18 illnesses tied to frozen breaded chicken products, Public Health Agency of Canada says
Illnesses in 6 provinces have been linked, with 6 people taken to hospital and 1 death possible
The Public Health Agency of Canada is investigating 18 cases of salmonella linked to frozen raw breaded chicken products.
In a public health notice, the agency said more illnesses have been reported.
"Currently, there are 18 cases of salmonella enteriditis illness in six provinces: British Columbia (1), Alberta (1), Ontario (10), Quebec (2), New Brunswick (2), and Nova Scotia (2). Six people have been hospitalized. One of the ill individuals has died; however, it has not been determined if salmonella contributed to the cause of death."
The individuals became sick between June and September. The average age of the victims was 41.
The age and location of the deceased person could not be provided because of confidentiality reasons, a spokesperson for the agency said on Thursday.
Investigators have traced the source of illness to frozen raw breaded chicken products.
Several individuals involved in the outbreak reported eating Janes Pub Style Chicken Burgers before becoming sick.
Earlier this week, the Canadian Food Inspection Agency issued a recall of:
- Janes Pub Style Chicken Burgers — Uncooked Breaded Chicken Burgers (800 g) with a best before date of May 12, 2018 (2018 MA 12) and UPC: 0 69299 12491 0.
- Janes Pub Style Snacks Popcorn Chicken — (800 g), with best before date 2018 MA 15.
Scientists found that food samples of the recalled products tested positive for salmonella enteritidis with the same genetic fingerprint as the human illnesses.
So far, illnesses in six provinces have been linked to frozen raw breaded chicken products.
For the cases in Ontario, Public Health Ontario Laboratory Services processed the samples to detect the infections.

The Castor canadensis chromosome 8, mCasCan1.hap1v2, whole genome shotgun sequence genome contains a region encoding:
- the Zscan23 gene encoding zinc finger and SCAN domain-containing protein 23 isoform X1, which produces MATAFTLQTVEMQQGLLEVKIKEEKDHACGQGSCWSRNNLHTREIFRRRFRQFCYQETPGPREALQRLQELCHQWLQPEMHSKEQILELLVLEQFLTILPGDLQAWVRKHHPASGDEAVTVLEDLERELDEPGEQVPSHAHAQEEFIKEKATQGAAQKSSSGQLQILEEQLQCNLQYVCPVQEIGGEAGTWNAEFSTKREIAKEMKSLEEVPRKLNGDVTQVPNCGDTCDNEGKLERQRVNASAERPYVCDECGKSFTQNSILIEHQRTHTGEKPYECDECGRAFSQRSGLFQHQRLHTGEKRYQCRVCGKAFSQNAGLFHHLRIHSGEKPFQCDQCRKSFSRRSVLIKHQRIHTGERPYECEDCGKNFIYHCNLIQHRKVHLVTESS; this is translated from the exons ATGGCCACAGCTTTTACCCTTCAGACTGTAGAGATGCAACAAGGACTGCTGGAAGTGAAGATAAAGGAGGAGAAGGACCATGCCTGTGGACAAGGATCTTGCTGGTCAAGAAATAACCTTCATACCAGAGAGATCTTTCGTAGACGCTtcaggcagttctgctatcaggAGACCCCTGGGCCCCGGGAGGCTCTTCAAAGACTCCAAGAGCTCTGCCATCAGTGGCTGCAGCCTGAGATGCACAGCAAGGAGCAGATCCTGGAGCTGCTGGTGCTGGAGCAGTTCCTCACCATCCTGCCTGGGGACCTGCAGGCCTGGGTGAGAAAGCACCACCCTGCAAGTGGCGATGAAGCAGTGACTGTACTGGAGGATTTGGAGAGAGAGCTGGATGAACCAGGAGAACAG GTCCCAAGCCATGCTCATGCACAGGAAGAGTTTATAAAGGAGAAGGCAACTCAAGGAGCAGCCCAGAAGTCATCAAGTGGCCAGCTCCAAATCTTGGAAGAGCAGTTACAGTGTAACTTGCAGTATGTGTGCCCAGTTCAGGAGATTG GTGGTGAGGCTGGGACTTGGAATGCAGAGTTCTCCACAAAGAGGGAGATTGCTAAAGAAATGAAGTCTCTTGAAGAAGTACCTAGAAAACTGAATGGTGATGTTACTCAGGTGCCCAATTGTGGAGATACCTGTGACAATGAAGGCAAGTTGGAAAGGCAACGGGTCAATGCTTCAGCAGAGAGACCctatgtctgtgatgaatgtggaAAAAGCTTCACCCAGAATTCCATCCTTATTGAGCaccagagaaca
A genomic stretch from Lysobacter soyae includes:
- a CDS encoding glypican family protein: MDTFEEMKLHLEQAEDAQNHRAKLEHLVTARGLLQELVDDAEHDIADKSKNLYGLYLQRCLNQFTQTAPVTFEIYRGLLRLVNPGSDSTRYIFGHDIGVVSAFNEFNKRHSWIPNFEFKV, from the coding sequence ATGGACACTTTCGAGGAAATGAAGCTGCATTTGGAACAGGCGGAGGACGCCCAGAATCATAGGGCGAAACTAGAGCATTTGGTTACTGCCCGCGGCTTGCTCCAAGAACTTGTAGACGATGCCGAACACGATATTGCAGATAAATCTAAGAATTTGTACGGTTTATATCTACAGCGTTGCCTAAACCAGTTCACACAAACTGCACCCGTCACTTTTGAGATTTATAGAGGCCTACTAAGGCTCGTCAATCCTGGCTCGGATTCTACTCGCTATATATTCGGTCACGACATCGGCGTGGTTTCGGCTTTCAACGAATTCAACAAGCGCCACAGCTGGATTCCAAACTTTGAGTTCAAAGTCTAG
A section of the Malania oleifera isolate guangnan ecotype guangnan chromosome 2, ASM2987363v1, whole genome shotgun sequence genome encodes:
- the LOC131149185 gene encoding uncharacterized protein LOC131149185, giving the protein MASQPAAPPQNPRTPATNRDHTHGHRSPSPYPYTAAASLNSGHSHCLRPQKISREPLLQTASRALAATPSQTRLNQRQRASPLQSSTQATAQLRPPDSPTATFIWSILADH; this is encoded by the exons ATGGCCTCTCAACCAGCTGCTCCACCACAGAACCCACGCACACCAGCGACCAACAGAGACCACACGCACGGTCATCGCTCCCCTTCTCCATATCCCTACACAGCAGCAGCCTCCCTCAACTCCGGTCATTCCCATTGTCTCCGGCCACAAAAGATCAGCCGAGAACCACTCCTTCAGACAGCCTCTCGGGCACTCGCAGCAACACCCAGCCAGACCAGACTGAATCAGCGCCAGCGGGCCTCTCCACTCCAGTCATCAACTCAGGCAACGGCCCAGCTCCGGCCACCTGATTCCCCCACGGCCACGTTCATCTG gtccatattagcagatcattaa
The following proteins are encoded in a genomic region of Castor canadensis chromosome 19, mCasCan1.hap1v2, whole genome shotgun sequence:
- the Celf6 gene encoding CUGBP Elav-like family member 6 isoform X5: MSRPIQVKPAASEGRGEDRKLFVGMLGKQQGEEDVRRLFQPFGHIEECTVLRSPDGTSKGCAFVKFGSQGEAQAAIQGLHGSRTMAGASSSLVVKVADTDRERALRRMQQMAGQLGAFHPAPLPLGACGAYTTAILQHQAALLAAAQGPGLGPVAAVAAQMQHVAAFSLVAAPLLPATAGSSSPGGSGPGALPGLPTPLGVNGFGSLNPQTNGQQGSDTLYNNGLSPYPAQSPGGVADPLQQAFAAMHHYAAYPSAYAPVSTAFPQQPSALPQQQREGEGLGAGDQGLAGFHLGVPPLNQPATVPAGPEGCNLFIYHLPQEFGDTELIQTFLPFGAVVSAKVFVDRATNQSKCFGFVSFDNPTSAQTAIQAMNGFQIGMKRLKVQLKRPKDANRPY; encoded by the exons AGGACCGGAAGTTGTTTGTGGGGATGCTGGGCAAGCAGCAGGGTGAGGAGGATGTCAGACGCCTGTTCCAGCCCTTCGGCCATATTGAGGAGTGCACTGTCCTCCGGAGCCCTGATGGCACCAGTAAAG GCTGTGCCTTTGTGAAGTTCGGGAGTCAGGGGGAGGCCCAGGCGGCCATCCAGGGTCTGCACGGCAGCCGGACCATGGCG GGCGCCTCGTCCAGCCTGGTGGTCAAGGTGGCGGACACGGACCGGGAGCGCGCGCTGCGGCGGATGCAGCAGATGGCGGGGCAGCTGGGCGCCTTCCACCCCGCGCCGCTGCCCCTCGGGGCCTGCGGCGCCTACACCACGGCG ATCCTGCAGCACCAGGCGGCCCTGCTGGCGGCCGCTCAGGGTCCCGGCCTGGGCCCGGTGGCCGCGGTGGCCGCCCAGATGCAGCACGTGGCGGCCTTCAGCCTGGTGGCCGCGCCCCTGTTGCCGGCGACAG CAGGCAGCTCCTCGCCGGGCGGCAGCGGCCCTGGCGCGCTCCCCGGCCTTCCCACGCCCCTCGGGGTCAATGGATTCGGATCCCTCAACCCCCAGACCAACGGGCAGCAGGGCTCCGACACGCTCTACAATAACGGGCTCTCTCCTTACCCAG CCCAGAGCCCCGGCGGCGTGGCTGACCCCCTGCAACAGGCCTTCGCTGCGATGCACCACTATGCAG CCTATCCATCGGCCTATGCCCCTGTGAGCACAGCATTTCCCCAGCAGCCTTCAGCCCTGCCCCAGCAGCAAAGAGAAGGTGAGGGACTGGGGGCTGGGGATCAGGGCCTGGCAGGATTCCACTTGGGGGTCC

"All positive salmonella results are then sent to the National Microbiology Laboratory in Winnipeg for whole genome sequencing and further analysis to assist in outbreak investigations," a spokesperson for Public Health Ontario said in an email.
There is no indication that the salmonella enteritidis strain in in this outbreak is more virulent, the provincial lab official said.
A spoksperson for Ontario's health ministry said Friday they are aware of three lab confirmed cases of salmonella in the province linked to this recall.
Raw poultry handling reminder
Since 2015, this is the third national outbreak investigation that has led to the recall of frozen breaded chicken products, the Public Health Agency of Canada said.
The risk to Canadians is low. Salmonella is commonly found in raw chicken and frozen raw breaded chicken products.
Consumers are advised that illnesses can be avoided by following safe food handling, preparation and cooking practices for these foods.
"This outbreak is a reminder that frozen raw breaded chicken products contain raw poultry and should be handled and prepared no differently from other raw poultry products. Follow cooking instructions carefully and verify the internal temperature after cooking, as recommended, before consuming these products."
Frozen raw breaded chicken products need to be cooked to an internal temperature of at least 74°C (165°F).
Symptoms of a salmonella infection, called salmonellosis, typically start six to 72 hours after exposure.
Recalled products should be thrown out or returned to the store where they were purchased.
The investigation is continuing. It's possible that more products could be recalled.
With files from CBC's Amina Zafar